In both my painting and photography, I explore existential themes revolving around the relationship between man and nature. In addition to abstract landscapes on dark canvases, I paint on reflective sheets of aluminum that make natural phenomena appear powerful and immaterial at the same time. The sublime of today, writes Nicolas Bourriaud, is the feeling of losing control over the planet. In this sense, my depictions of nature do not provide a stage for human activity. They contain no division into foreground and background and no perspective that guides the view into the distance. Here, individual phenomena of nature itself (such as clouds, water, light, and rain) become the protagonists of the painting and, as such, cover the entire surface. Not least, due to the reflections from the metal, the viewer seems to be in the midst of something. Something that cannot be objectified and controlled and that will force us humans to see ourselves as part of a greater system.
The photography works also focus on single elements of the environment, but mostly a microcosm, like flies, moths, or the shimmering skins of fish. These motifs are captured with a high-resolution camera that can „see“ more than the human eye. By printing these macro-shots in large formats, details that usually get overlooked or can‘t be recognized become visible. They open up an entire cosmos, but a closer look reveals man‘s intervention. In trying to expand the boundaries of a conventional presentation of photography, I print on various materials, like acrylic glass or raw aluminum plates, depending on the concept and content of the photograph. By using a UV printing process, which prints the brightest parts of a picture colorless, it is possible to truly integrate a part of the motif, like transparency or reflection, into the picture.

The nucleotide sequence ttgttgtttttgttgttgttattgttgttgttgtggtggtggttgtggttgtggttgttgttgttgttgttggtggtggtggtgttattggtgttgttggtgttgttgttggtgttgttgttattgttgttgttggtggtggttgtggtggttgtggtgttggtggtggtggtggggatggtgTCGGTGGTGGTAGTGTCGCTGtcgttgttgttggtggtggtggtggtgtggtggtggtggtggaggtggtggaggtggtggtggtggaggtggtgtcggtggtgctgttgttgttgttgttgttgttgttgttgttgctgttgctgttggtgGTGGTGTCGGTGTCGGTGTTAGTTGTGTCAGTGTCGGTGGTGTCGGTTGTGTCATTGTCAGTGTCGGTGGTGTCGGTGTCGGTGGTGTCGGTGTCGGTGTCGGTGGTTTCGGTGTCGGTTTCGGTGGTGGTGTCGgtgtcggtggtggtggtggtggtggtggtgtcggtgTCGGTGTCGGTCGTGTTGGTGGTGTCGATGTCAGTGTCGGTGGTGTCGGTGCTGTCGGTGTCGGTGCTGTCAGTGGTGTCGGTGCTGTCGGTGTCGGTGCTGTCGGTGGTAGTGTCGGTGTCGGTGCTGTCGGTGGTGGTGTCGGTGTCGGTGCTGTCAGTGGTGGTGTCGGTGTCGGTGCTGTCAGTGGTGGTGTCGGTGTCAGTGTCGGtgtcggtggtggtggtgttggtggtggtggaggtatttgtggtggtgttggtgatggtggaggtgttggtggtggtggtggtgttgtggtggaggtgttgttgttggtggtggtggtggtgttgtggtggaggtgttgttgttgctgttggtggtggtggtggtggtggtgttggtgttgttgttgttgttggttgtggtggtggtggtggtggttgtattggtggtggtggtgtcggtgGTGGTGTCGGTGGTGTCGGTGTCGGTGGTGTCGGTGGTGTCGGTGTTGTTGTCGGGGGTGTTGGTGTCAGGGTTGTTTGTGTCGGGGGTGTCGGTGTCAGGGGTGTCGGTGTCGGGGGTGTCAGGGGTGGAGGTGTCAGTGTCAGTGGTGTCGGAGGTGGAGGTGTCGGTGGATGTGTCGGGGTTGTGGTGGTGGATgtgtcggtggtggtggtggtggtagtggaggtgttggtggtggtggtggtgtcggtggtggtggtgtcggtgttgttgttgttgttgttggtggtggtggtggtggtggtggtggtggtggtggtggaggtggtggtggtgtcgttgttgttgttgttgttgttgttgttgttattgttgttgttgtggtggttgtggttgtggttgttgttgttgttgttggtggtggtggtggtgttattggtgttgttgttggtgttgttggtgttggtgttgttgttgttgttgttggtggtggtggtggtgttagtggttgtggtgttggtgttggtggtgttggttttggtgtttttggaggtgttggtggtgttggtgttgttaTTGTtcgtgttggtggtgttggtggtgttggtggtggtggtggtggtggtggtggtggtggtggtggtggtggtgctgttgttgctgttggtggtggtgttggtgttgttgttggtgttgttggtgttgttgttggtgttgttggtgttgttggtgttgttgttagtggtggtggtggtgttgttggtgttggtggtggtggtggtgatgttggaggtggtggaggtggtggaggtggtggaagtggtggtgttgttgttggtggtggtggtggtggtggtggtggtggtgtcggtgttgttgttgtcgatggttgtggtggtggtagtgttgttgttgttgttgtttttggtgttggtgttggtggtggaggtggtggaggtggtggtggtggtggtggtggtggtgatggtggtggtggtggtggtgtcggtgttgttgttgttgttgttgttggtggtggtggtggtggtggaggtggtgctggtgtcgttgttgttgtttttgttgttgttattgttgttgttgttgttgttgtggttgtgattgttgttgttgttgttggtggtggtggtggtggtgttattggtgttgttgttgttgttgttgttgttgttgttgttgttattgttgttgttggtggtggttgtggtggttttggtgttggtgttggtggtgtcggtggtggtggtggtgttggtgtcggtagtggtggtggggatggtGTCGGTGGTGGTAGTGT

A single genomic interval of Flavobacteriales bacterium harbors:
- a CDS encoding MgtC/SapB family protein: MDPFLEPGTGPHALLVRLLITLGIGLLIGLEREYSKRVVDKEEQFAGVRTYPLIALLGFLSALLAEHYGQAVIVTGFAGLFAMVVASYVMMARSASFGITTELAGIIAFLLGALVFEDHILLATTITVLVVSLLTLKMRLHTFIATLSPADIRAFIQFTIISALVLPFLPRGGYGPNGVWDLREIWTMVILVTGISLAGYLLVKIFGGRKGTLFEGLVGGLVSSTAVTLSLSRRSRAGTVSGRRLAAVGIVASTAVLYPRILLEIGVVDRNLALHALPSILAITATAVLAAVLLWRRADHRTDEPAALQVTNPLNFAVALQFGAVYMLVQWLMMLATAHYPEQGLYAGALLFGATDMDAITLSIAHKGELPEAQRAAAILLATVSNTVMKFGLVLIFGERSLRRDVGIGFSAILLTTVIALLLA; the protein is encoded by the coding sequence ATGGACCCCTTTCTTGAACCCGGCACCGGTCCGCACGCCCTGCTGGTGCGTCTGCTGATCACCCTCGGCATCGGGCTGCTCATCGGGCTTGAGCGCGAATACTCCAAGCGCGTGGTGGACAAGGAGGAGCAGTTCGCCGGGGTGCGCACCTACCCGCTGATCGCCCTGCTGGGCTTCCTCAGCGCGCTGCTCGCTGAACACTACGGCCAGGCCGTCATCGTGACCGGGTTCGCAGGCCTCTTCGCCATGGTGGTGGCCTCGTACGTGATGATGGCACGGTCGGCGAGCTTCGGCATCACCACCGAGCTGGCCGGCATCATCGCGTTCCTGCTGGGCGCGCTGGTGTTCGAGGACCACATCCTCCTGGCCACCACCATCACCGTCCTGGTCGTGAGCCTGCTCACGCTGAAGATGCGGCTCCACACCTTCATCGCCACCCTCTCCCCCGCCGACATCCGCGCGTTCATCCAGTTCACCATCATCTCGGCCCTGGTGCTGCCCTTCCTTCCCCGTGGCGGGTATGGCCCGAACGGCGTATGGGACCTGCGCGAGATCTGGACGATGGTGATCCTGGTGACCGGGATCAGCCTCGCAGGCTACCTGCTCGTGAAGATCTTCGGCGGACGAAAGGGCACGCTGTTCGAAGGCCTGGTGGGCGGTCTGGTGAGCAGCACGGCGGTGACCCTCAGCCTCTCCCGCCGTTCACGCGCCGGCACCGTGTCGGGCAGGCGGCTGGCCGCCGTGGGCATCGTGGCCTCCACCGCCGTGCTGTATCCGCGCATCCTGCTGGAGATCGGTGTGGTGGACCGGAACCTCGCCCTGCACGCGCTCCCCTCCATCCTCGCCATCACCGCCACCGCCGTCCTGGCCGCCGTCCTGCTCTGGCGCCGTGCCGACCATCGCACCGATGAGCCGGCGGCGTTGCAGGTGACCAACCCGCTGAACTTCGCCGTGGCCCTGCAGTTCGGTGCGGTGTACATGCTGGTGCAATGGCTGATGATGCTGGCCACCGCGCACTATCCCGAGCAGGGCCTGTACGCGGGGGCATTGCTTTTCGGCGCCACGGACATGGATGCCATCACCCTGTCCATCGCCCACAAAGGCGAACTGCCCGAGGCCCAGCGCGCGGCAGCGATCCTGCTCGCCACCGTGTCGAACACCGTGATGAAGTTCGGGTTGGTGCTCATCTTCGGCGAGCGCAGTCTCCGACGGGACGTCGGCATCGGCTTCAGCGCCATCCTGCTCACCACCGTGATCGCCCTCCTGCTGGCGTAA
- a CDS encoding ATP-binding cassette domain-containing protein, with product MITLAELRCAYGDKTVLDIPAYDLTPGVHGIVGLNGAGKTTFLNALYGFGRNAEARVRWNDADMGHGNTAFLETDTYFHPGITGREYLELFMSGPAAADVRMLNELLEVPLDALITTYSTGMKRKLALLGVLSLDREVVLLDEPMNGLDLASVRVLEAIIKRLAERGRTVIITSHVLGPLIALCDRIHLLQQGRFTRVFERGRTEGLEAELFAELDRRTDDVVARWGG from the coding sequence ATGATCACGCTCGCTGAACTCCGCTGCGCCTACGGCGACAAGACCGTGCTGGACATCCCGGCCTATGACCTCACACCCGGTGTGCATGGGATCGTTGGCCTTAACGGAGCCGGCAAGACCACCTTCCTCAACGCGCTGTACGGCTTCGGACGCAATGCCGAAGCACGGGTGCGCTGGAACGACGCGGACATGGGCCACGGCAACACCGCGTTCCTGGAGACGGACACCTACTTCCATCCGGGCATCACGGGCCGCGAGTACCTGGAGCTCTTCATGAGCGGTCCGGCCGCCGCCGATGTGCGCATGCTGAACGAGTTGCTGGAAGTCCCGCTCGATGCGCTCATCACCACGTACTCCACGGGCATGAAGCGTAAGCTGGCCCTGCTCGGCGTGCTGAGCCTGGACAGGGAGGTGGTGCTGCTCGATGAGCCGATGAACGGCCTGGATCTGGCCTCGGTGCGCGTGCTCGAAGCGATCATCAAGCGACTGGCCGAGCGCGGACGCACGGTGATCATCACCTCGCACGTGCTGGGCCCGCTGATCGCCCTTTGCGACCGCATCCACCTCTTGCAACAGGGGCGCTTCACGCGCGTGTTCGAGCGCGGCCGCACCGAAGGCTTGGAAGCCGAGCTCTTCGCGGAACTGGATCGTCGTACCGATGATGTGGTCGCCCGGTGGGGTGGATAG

Throughout the last number of years, and given the dangers and transformations posed by advancing climate change, I have been asking myself these questions: In what way have natural forces been depicted in the history of painting? Are they the stage for or the protagonists of the pictured event? What aesthetics can be found for the depiction of nature in the Anthropocene (if, say, one does not want to address climate change by depicting devastated landscapes)? Can landscape painting today still depict the sublime? And, most importantly, how can nature, of which we are a part, be captured in the image in a way that the traditional view of a dichotomy of nature and culture must be abandoned?